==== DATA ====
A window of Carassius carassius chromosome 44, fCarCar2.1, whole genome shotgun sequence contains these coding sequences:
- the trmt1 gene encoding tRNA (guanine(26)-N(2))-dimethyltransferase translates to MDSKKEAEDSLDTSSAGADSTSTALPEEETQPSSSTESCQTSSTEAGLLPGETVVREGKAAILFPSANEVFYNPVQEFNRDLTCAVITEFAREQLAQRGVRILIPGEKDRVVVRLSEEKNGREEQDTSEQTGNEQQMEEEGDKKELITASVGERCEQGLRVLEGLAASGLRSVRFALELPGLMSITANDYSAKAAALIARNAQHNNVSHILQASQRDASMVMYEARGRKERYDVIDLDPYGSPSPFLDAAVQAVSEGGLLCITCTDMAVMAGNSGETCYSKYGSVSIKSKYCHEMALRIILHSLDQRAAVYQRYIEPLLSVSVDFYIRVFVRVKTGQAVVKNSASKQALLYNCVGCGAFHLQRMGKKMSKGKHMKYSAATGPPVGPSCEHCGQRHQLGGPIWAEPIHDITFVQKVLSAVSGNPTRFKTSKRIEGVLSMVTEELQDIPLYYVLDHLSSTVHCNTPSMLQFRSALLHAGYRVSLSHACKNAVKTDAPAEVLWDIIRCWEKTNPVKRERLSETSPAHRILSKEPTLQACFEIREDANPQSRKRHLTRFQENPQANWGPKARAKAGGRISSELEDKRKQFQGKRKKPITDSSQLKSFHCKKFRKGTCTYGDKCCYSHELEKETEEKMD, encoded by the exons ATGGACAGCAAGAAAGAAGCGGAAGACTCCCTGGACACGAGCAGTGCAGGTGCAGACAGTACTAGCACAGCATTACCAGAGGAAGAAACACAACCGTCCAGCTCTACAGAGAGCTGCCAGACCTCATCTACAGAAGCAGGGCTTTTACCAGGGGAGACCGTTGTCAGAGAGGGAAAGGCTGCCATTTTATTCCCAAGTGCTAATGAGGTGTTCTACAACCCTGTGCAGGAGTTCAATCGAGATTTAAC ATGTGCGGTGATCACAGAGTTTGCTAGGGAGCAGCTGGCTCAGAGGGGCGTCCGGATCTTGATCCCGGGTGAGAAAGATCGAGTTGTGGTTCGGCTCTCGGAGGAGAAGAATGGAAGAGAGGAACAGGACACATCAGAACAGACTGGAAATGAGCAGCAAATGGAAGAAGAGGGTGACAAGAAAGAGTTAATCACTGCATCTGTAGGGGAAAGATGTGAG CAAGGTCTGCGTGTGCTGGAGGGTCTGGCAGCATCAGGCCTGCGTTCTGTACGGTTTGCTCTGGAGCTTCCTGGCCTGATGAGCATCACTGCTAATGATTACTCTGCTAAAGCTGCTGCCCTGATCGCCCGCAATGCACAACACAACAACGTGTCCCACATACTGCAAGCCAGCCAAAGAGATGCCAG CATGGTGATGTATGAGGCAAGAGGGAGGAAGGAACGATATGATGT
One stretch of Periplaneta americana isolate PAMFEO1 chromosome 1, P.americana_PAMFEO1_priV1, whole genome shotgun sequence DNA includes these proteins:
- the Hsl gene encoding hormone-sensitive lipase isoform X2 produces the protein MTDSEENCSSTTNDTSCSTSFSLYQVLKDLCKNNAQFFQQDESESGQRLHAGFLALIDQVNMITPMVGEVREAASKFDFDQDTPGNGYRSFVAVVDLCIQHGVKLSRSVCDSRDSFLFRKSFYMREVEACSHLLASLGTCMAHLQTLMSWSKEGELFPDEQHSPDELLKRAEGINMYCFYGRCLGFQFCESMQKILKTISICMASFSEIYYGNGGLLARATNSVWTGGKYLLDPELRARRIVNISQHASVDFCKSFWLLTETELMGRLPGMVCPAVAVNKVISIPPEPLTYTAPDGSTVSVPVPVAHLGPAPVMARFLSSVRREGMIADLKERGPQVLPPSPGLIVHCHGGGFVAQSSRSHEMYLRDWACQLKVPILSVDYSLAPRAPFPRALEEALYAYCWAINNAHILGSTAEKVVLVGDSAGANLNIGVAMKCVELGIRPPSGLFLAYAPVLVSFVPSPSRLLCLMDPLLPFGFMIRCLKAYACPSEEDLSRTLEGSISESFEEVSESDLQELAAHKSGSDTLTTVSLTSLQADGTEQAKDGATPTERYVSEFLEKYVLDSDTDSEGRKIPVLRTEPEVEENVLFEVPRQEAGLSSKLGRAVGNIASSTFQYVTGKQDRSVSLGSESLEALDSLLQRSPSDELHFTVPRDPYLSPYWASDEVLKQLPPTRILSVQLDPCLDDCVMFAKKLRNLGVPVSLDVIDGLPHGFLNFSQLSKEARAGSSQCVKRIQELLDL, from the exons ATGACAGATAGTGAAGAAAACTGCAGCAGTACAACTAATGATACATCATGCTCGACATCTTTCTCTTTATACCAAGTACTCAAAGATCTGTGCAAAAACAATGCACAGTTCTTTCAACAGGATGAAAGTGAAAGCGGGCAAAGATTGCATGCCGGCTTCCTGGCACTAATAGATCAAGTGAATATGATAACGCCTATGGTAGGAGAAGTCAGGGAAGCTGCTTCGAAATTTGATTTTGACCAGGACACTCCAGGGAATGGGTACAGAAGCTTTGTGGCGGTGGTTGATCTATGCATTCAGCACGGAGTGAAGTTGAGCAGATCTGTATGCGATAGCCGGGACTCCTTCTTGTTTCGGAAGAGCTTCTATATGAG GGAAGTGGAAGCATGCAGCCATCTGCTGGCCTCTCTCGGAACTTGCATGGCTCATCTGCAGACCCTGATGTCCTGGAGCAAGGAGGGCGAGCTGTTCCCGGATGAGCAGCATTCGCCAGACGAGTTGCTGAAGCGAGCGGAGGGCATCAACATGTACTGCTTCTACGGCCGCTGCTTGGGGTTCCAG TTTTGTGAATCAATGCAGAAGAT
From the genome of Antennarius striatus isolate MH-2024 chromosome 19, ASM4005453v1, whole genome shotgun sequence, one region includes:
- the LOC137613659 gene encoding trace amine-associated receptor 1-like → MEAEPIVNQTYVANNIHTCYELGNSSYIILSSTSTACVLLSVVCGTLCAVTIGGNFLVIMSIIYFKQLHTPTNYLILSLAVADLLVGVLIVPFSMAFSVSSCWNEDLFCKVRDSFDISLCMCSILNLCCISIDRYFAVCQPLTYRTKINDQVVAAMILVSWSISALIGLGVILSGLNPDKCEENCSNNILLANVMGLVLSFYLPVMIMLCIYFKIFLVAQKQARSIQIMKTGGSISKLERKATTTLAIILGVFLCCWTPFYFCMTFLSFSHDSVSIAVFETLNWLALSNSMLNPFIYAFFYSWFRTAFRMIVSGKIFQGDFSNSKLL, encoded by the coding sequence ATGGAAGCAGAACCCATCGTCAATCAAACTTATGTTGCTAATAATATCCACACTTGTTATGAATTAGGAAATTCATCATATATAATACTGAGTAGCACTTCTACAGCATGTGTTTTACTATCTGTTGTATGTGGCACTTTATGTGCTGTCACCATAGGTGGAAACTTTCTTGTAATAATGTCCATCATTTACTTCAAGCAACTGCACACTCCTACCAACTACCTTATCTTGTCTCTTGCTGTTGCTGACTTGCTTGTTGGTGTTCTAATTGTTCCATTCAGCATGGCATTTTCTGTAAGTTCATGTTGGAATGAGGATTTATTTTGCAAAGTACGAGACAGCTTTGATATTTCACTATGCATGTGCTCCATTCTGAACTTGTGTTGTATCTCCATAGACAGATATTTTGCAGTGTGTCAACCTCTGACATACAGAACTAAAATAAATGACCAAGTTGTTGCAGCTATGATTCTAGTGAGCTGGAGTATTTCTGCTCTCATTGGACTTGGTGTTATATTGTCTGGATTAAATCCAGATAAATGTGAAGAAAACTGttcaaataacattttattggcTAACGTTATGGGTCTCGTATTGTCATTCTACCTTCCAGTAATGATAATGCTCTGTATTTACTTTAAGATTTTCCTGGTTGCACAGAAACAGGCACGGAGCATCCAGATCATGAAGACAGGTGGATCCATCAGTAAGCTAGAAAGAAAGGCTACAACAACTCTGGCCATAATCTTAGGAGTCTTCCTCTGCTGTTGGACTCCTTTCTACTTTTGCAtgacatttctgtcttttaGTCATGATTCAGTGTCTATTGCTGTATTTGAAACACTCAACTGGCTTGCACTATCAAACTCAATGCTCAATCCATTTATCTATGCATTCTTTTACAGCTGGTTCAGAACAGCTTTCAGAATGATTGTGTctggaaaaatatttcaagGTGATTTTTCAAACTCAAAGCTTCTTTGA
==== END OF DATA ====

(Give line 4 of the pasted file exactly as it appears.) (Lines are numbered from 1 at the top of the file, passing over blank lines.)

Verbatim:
- the Hsl gene encoding hormone-sensitive lipase isoform X2 produces the protein MTDSEENCSSTTNDTSCSTSFSLYQVLKDLCKNNAQFFQQDESESGQRLHAGFLALIDQVNMITPMVGEVREAASKFDFDQDTPGNGYRSFVAVVDLCIQHGVKLSRSVCDSRDSFLFRKSFYMREVEACSHLLASLGTCMAHLQTLMSWSKEGELFPDEQHSPDELLKRAEGINMYCFYGRCLGFQFCESMQKILKTISICMASFSEIYYGNGGLLARATNSVWTGGKYLLDPELRARRIVNISQHASVDFCKSFWLLTETELMGRLPGMVCPAVAVNKVISIPPEPLTYTAPDGSTVSVPVPVAHLGPAPVMARFLSSVRREGMIADLKERGPQVLPPSPGLIVHCHGGGFVAQSSRSHEMYLRDWACQLKVPILSVDYSLAPRAPFPRALEEALYAYCWAINNAHILGSTAEKVVLVGDSAGANLNIGVAMKCVELGIRPPSGLFLAYAPVLVSFVPSPSRLLCLMDPLLPFGFMIRCLKAYACPSEEDLSRTLEGSISESFEEVSESDLQELAAHKSGSDTLTTVSLTSLQADGTEQAKDGATPTERYVSEFLEKYVLDSDTDSEGRKIPVLRTEPEVEENVLFEVPRQEAGLSSKLGRAVGNIASSTFQYVTGKQDRSVSLGSESLEALDSLLQRSPSDELHFTVPRDPYLSPYWASDEVLKQLPPTRILSVQLDPCLDDCVMFAKKLRNLGVPVSLDVIDGLPHGFLNFSQLSKEARAGSSQCVKRIQELLDL, from the exons ATGACAGATAGTGAAGAAAACTGCAGCAGTACAACTAATGATACATCATGCTCGACATCTTTCTCTTTATACCAAGTACTCAAAGATCTGTGCAAAAACAATGCACAGTTCTTTCAACAGGATGAAAGTGAAAGCGGGCAAAGATTGCATGCCGGCTTCCTGGCACTAATAGATCAAGTGAATATGATAACGCCTATGGTAGGAGAAGTCAGGGAAGCTGCTTCGAAATTTGATTTTGACCAGGACACTCCAGGGAATGGGTACAGAAGCTTTGTGGCGGTGGTTGATCTATGCATTCAGCACGGAGTGAAGTTGAGCAGATCTGTATGCGATAGCCGGGACTCCTTCTTGTTTCGGAAGAGCTTCTATATGAG GGAAGTGGAAGCATGCAGCCATCTGCTGGCCTCTCTCGGAACTTGCATGGCTCATCTGCAGACCCTGATGTCCTGGAGCAAGGAGGGCGAGCTGTTCCCGGATGAGCAGCATTCGCCAGACGAGTTGCTGAAGCGAGCGGAGGGCATCAACATGTACTGCTTCTACGGCCGCTGCTTGGGGTTCCAG TTTTGTGAATCAATGCAGAAGAT